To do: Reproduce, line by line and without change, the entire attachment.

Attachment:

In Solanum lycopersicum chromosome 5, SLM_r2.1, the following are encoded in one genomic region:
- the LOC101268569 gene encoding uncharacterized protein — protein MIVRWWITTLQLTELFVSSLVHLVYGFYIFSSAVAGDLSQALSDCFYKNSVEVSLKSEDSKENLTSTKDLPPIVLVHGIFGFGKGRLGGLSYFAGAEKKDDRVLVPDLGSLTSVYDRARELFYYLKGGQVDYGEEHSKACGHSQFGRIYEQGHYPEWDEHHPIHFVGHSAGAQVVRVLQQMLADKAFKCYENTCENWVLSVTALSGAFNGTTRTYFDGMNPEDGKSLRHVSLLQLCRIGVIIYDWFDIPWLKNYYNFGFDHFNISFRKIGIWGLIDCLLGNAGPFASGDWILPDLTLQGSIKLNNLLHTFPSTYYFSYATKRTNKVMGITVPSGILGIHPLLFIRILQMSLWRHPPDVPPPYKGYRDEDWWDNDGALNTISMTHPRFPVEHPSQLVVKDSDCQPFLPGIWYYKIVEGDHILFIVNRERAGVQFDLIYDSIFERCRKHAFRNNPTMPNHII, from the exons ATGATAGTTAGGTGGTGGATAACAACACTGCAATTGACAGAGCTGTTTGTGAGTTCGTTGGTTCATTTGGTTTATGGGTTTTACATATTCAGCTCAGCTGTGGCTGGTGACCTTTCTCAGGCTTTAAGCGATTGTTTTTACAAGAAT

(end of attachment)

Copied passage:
In Solanum lycopersicum chromosome 5, SLM_r2.1, the following are encoded in one genomic region:
- the LOC101268569 gene encoding uncharacterized protein — protein MIVRWWITTLQLTELFVSSLVHLVYGFYIFSSAVAGDLSQALSDCFYKNSVEVSLKSEDSKENLTSTKDLPPIVLVHGIFGFGKGRLGGLSYFAGAEKKDDRVLVPDLGSLTSVYDRARELFYYLKGGQVDYGEEHSKACGHSQFGRIYEQGHYPEWDEHHPIHFVGHSAGAQVVRVLQQMLADKAFKCYENTCENWVLSVTALSGAFNGTTRTYFDGMNPEDGKSLRHVSLLQLCRIGVIIYDWFDIPWLKNYYNFGFDHFNISFRKIGIWGLIDCLLGNAGPFASGDWILPDLTLQGSIKLNNLLHTFPSTYYFSYATKRTNKVMGITVPSGILGIHPLLFIRILQMSLWRHPPDVPPPYKGYRDEDWWDNDGALNTISMTHPRFPVEHPSQLVVKDSDCQPFLPGIWYYKIVEGDHILFIVNRERAGVQFDLIYDSIFERCRKHAFRNNPTMPNHII, from the exons ATGATAGTTAGGTGGTGGATAACAACACTGCAATTGACAGAGCTGTTTGTGAGTTCGTTGGTTCATTTGGTTTATGGGTTTTACATATTCAGCTCAGCTGTGGCTGGTGACCTTTCTCAGGCTTTAAGCGATTGTTTTTACAAGAAT